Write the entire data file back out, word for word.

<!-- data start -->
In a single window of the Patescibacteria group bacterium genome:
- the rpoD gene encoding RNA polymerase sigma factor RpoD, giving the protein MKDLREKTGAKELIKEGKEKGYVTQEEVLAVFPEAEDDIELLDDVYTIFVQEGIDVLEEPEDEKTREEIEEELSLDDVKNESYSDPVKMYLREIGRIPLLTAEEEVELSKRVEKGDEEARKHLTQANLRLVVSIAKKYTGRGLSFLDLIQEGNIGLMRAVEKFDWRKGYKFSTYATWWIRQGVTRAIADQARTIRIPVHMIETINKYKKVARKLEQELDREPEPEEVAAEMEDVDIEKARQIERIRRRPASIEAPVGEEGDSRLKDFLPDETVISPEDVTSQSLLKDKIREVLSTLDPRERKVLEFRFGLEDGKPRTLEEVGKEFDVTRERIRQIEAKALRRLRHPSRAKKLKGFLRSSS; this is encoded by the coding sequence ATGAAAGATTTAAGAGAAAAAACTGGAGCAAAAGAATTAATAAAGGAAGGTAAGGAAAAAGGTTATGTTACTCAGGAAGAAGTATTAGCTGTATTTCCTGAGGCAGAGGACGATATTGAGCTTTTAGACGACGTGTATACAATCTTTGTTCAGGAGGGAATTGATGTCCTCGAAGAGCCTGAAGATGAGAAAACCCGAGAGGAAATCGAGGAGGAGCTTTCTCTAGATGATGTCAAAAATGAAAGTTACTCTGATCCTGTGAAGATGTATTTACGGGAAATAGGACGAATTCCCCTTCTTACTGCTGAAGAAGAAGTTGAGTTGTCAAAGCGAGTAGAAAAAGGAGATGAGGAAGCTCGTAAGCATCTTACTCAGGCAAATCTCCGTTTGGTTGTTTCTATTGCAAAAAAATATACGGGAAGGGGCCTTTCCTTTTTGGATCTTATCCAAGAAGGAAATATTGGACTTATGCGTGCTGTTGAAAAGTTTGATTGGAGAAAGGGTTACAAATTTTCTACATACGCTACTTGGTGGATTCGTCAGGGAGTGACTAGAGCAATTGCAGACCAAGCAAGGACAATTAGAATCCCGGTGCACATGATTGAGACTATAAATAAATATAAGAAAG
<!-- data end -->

In a single window of the Patescibacteria group bacterium genome:
- the rpoD gene encoding RNA polymerase sigma factor RpoD, giving the protein MKDLREKTGAKELIKEGKEKGYVTQEEVLAVFPEAEDDIELLDDVYTIFVQEGIDVLEEPEDEKTREEIEEELSLDDVKNESYSDPVKMYLREIGRIPLLTAEEEVELSKRVEKGDEEARKHLTQANLRLVVSIAKKYTGRGLSFLDLIQEGNIGLMRAVEKFDWRKGYKFSTYATWWIRQGVTRAIADQARTIRIPVHMIETINKYKKVARKLEQELDREPEPEEVAAEMEDVDIEKARQIERIRRRPASIEAPVGEEGDSRLKDFLPDETVISPEDVTSQSLLKDKIREVLSTLDPRERKVLEFRFGLEDGKPRTLEEVGKEFDVTRERIRQIEAKALRRLRHPSRAKKLKGFLRSSS; this is encoded by the coding sequence ATGAAAGATTTAAGAGAAAAAACTGGAGCAAAAGAATTAATAAAGGAAGGTAAGGAAAAAGGTTATGTTACTCAGGAAGAAGTATTAGCTGTATTTCCTGAGGCAGAGGACGATATTGAGCTTTTAGACGACGTGTATACAATCTTTGTTCAGGAGGGAATTGATGTCCTCGAAGAGCCTGAAGATGAGAAAACCCGAGAGGAAATCGAGGAGGAGCTTTCTCTAGATGATGTCAAAAATGAAAGTTACTCTGATCCTGTGAAGATGTATTTACGGGAAATAGGACGAATTCCCCTTCTTACTGCTGAAGAAGAAGTTGAGTTGTCAAAGCGAGTAGAAAAAGGAGATGAGGAAGCTCGTAAGCATCTTACTCAGGCAAATCTCCGTTTGGTTGTTTCTATTGCAAAAAAATATACGGGAAGGGGCCTTTCCTTTTTGGATCTTATCCAAGAAGGAAATATTGGACTTATGCGTGCTGTTGAAAAGTTTGATTGGAGAAAGGGTTACAAATTTTCTACATACGCTACTTGGTGGATTCGTCAGGGAGTGACTAGAGCAATTGCAGACCAAGCAAGGACAATTAGAATCCCGGTGCACATGATTGAGACTATAAATAAATATAAGAAAG